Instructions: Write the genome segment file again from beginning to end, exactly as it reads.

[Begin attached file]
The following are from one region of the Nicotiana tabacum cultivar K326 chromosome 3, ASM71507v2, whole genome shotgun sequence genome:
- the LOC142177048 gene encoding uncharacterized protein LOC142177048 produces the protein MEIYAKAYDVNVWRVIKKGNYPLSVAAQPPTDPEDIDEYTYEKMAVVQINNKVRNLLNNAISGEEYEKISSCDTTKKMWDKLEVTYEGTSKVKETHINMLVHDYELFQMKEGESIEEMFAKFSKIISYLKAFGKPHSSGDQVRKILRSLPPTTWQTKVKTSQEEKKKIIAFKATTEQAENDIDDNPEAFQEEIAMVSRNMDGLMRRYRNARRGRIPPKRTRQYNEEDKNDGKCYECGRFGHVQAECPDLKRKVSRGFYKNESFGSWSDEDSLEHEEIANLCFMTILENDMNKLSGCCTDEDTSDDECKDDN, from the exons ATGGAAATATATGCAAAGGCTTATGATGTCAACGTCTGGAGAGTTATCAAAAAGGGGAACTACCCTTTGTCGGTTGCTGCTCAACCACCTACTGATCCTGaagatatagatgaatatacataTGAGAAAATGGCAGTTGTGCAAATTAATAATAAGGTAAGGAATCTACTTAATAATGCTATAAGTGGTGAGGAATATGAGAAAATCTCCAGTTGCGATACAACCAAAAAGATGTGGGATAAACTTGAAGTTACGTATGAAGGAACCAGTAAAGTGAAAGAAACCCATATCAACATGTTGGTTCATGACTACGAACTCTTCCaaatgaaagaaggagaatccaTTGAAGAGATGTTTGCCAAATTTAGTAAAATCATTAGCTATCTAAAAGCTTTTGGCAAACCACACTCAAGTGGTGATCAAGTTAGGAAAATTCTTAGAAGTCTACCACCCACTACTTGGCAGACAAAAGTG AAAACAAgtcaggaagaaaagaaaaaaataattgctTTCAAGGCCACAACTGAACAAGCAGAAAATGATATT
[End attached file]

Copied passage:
The following are from one region of the Nicotiana tabacum cultivar K326 chromosome 3, ASM71507v2, whole genome shotgun sequence genome:
- the LOC142177048 gene encoding uncharacterized protein LOC142177048 produces the protein MEIYAKAYDVNVWRVIKKGNYPLSVAAQPPTDPEDIDEYTYEKMAVVQINNKVRNLLNNAISGEEYEKISSCDTTKKMWDKLEVTYEGTSKVKETHINMLVHDYELFQMKEGESIEEMFAKFSKIISYLKAFGKPHSSGDQVRKILRSLPPTTWQTKVKTSQEEKKKIIAFKATTEQAENDIDDNPEAFQEEIAMVSRNMDGLMRRYRNARRGRIPPKRTRQYNEEDKNDGKCYECGRFGHVQAECPDLKRKVSRGFYKNESFGSWSDEDSLEHEEIANLCFMTILENDMNKLSGCCTDEDTSDDECKDDN, from the exons ATGGAAATATATGCAAAGGCTTATGATGTCAACGTCTGGAGAGTTATCAAAAAGGGGAACTACCCTTTGTCGGTTGCTGCTCAACCACCTACTGATCCTGaagatatagatgaatatacataTGAGAAAATGGCAGTTGTGCAAATTAATAATAAGGTAAGGAATCTACTTAATAATGCTATAAGTGGTGAGGAATATGAGAAAATCTCCAGTTGCGATACAACCAAAAAGATGTGGGATAAACTTGAAGTTACGTATGAAGGAACCAGTAAAGTGAAAGAAACCCATATCAACATGTTGGTTCATGACTACGAACTCTTCCaaatgaaagaaggagaatccaTTGAAGAGATGTTTGCCAAATTTAGTAAAATCATTAGCTATCTAAAAGCTTTTGGCAAACCACACTCAAGTGGTGATCAAGTTAGGAAAATTCTTAGAAGTCTACCACCCACTACTTGGCAGACAAAAGTG AAAACAAgtcaggaagaaaagaaaaaaataattgctTTCAAGGCCACAACTGAACAAGCAGAAAATGATATT